Causality in machine learning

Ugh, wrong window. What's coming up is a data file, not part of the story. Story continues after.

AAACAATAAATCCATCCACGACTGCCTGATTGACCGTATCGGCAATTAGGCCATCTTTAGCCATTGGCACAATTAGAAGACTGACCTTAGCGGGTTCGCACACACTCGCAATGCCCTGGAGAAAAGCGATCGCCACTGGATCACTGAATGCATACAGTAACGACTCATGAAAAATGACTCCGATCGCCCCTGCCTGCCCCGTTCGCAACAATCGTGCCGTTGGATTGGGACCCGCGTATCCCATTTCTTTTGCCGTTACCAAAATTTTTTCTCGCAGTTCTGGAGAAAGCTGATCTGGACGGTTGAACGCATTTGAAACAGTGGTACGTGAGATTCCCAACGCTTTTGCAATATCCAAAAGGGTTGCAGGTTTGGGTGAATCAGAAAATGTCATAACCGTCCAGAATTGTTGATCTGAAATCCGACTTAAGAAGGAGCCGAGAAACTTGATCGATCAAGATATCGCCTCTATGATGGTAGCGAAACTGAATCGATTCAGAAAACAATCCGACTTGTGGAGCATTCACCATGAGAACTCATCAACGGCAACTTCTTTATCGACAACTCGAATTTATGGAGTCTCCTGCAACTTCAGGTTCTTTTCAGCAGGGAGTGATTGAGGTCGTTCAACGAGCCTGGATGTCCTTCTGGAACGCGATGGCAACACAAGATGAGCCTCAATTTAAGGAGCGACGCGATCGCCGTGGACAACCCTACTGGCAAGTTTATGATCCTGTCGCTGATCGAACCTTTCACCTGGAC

Given recent advances and interest in machine learning, those of us with traditional statistical training have had occasion to ponder the similarities and differences between the fields. Many of the distinctions are due to culture and tooling, but there are also differences in thinking which run deeper. Take, for instance, how each field views the provenance of the training data when building predictive models. For most of ML, the training data is a given, often presumed to be representative of the data against which the prediction model will be deployed, but not much else. With a few notable exceptions, ML abstracts away from the data generating mechanism, and hence sees the data as raw material from which predictions are to be extracted. Indeed, machine learning generally lacks the vocabulary to capture the distinction between observational data and randomized data that statistics finds crucial. To contrast machine learning with statistics is not the object of this post (we can do such a post if there is sufficient interest). Rather, the focus of this post is on combining observational data with randomized data in model training, especially in a machine learning setting. The method we describe is applicable to prediction systems employed to make decisions when choosing between uncertain alternatives.

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